I am never irritated by children being pests. Just never. they can be horrible, vile, disruptive, violent. But none of that equates to either minor irritation or strong dislike to me.
    It comes with time. You are there for the kids more than you are there to deliver a lesson because that is how kids work. That is what you buy into when you become a teacher.

    Dislike is another story. I've disliked plenty of kids,but that has borne no relation whatsoever to how they have done in my lessons. I dislike princessy attributes, histrionics about nothings, material avarice, and a lack of willing to share.
    That's because I do not like those traits in anybody, so I wont exempt the kids I work with from my own silent judgement.
    Because they are just people.

    I'm not sure where "admitting"comes into all of this (see thread title), unless you take the new teacher view of "I'm in this to get down with the kids and be their friend"
  11. blazer

    blazer Star commenter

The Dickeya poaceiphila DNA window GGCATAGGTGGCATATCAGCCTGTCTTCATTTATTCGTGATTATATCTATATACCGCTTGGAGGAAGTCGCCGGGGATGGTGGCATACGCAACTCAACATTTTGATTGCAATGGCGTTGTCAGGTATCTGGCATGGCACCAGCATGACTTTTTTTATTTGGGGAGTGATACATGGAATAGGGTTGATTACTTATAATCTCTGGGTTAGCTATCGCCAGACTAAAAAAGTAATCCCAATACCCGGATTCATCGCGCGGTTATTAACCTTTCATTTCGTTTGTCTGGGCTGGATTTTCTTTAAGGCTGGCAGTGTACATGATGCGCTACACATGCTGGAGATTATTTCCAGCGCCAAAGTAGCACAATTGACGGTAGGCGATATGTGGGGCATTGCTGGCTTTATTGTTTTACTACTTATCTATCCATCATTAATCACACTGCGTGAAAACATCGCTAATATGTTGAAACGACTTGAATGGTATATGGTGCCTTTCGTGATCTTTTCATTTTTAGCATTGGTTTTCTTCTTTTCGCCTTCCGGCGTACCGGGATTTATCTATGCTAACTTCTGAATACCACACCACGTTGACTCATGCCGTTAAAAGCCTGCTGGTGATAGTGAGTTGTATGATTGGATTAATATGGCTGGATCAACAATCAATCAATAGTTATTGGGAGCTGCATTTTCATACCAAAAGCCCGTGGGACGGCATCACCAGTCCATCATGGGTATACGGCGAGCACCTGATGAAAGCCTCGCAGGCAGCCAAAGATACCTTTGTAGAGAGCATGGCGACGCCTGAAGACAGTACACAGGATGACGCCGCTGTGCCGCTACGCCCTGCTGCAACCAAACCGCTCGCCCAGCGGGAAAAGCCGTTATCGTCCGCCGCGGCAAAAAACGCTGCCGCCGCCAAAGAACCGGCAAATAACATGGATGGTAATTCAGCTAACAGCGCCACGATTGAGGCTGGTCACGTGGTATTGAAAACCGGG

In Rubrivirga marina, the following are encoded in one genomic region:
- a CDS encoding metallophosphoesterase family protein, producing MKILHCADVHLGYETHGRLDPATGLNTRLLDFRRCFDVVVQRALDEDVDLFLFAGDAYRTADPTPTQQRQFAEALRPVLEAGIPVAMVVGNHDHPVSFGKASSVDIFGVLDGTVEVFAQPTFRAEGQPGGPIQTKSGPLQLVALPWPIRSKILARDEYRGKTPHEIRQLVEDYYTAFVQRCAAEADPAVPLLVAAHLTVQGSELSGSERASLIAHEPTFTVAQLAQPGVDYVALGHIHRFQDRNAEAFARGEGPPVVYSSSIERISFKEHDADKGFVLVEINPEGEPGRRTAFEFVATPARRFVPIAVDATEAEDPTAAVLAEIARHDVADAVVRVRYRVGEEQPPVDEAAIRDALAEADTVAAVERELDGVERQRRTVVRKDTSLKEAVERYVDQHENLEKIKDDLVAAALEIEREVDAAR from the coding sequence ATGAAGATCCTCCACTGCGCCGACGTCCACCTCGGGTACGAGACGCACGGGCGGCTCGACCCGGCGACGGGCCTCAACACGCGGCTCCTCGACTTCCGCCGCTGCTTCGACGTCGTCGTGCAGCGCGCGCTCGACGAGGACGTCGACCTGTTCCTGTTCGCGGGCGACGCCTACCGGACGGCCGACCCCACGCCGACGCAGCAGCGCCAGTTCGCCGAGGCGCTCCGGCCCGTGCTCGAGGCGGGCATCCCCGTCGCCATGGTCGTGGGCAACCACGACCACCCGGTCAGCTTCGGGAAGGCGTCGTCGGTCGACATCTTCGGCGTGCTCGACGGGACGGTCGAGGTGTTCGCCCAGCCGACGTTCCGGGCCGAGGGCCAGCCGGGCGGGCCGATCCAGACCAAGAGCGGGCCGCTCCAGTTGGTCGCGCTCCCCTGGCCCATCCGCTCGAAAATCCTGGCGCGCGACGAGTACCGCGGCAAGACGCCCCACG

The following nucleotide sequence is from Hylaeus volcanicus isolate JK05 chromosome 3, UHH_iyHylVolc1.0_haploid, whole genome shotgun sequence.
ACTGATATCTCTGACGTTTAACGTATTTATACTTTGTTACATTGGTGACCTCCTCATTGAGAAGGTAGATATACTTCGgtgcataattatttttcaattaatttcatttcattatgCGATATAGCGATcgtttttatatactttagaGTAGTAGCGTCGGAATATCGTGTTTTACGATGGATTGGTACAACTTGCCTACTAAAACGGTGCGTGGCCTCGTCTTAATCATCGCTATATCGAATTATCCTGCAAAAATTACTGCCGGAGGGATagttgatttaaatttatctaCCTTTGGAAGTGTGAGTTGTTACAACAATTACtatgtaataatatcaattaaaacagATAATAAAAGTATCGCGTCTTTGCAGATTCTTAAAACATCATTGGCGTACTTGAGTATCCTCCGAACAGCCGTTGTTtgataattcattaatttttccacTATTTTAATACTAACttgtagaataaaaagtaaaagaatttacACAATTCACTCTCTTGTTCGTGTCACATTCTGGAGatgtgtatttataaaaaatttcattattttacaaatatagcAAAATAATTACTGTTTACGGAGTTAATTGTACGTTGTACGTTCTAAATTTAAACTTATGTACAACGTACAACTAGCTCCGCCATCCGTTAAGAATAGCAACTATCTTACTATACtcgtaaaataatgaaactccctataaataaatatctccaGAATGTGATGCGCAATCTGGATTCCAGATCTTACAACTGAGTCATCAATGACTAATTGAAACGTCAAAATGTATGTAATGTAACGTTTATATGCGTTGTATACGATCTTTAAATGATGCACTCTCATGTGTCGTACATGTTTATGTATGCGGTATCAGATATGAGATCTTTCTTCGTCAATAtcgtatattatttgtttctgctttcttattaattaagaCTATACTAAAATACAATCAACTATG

I always hang onto the idea that once these idiots have left school then when they try their antics in the street/pub/workplace with adults less tolerant than their teachers someone will give them a good slap. Perhaps after half a dozen or more slaps the penny may drop!
  12. bevdex

    bevdex Star commenter

    And don't you want to be a fly on the wall when they get their comeuppance!
  13. BelleDuJour

    BelleDuJour Star commenter

    Next question.
  14. defenceagainstthedarkarts

    defenceagainstthedarkarts Occasional commenter

    I see nothing wrong with disliking some students, but I am rather disappointed with the examples given which are well within the realms of totally and completely normal.

    I have disliked students - the one who boasted about cruelty to a stray cat, the one who used to break pens purposefully, the one who bullied younger students. That’s what dislike should be reserved for. For the above - well, it’s totally fine to be irritated by the behaviour but I can’t imagine feeling real dislike because of it.
  15. Stiltskin

    Stiltskin Star commenter

    Quite often I will use someone's behaviour to judge whether I dislike them (child or adult). I tend to cut children more slack as they are more open to changing their behaviour
  16. Duke of York

    Duke of York Star commenter

    I remember an occasion when I was asked to demonstrate one of the machines I sold to a school that had been put into special measures. The request had been made by a teacher I knew well, who had been asked to offer advice about the techniques his successful school used.